Los Angeles Fire Department inspectors warned San Fernando Municipal Court officials Monday that they must prevent the overcrowding that occurs daily in arraignment court, where criminal defendants wait to enter their pleas.
In a surprise 10 a.m. inspection prompted by a telephone complaint, fire inspectors cited court officials for two violations of the city fire code--overcrowding and blocking exit aisles--in Division 130, said Chief Michael Fulmis of the department's health and safety division.
But the court will not be fined, Fulmis said, since officials immediately alleviated the crowding by sending people out to wait in the hall until their cases were called.
It was the first time San Fernando court officials had been cited for fire code violations, officials said.
To comply with the Fire Department's warning, Los Angeles County sheriff's deputies will stand outside the arraignment court today and monitor the crowd inside, said Judge Charles Peven, acting supervising Municipal Court judge. When the courtroom's audience section has reached its legal capacity of 119, defendants and their families will be denied entrance until others leave, he said.
More than 190 people are scheduled to come to the courtroom at 9 a.m. for arraignment, he said, but "they can stay in the hall and wait their turn."
Crowds Regular Feature
Court officials said crowds have become a regular feature in the arraignment court, which processes every case that comes to the San Fernando Courthouse--from misdemeanors to felonies.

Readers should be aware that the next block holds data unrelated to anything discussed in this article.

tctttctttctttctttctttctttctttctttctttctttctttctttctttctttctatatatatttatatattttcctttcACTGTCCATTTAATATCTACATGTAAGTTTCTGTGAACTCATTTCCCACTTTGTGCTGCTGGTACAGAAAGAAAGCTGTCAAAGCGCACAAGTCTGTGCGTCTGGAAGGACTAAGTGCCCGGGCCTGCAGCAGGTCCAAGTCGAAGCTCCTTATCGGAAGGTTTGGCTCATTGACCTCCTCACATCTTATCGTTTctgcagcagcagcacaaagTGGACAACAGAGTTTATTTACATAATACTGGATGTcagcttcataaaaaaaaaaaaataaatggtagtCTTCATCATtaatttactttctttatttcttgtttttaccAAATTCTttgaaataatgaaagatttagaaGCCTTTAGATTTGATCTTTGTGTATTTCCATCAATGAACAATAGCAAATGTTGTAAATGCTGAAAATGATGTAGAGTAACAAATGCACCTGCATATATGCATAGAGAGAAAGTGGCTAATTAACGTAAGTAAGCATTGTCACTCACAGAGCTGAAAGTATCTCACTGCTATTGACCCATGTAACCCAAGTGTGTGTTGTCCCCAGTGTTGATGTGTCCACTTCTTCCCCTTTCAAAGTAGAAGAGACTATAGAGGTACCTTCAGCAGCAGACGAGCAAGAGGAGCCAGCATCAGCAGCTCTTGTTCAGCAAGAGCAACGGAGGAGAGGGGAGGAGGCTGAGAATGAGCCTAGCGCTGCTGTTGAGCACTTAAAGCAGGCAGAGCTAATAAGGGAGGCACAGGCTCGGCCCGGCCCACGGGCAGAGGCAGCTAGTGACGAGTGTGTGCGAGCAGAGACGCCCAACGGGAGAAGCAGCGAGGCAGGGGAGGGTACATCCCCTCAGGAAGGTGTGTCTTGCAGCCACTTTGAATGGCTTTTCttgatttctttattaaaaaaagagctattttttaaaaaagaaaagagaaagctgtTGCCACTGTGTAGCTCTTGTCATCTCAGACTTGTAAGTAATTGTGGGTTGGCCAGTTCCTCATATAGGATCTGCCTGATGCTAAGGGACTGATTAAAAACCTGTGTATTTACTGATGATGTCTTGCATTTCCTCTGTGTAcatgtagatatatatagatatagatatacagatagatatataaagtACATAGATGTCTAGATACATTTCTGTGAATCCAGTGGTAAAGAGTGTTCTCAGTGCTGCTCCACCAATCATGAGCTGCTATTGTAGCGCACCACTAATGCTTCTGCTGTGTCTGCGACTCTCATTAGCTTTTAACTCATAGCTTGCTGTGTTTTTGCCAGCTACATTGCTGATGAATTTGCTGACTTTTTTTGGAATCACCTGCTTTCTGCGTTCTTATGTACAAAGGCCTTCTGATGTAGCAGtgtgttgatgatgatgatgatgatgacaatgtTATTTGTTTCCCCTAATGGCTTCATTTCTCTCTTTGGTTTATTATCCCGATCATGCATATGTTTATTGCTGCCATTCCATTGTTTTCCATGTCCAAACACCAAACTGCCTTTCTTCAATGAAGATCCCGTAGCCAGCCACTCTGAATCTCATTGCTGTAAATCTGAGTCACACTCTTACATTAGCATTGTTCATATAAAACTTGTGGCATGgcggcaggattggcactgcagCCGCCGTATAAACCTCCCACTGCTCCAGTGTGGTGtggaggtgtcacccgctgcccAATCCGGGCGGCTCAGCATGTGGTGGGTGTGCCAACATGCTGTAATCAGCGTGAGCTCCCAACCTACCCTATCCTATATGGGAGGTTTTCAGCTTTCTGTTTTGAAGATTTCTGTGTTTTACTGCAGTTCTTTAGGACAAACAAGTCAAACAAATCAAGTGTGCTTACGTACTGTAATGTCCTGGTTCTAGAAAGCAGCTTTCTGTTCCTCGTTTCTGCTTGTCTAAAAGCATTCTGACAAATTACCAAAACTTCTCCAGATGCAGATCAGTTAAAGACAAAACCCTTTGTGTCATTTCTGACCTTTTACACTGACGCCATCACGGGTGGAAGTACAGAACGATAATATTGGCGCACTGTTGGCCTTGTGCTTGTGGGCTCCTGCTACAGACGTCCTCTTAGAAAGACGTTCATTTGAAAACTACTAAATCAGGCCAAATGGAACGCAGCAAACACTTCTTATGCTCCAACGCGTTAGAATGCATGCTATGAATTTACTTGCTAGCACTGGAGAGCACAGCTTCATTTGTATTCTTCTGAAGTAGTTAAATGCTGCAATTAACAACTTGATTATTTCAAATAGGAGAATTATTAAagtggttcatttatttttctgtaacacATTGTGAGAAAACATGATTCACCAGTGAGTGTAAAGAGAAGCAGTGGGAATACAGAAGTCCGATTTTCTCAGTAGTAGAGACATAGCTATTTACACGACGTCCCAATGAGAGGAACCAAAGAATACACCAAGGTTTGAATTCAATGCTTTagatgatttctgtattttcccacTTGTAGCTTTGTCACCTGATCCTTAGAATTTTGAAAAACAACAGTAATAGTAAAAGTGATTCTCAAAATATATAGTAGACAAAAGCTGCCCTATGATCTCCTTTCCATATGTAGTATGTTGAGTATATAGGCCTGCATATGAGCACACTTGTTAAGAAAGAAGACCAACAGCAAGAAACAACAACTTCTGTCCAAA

"It's one of the busiest courtrooms in the whole system," Peven said. "Anyone who comes through who has a court case here in San Fernando, that's their first step."
The number of cases has increased dramatically since the courthouse opened six years ago, said Peven, who presided over the arraignment court until 1987. When the courthouse first opened, Peven said, he arraigned about 200 people a week in Division 130. After a year, he said, that number had increased to about 750 weekly.
Now, Commissioner Gerald Richardson oversees between 1,200 and 1,300 arraignments a week, Peven said. That's about 250 people a day, each of whom also may bring family or friends to watch the proceedings. All that, he said, adds up to people overflowing into the aisles and standing in the back for lack of a seat.
"The courtroom is just too small," Peven said. "It's not much bigger than the trial courts in the building."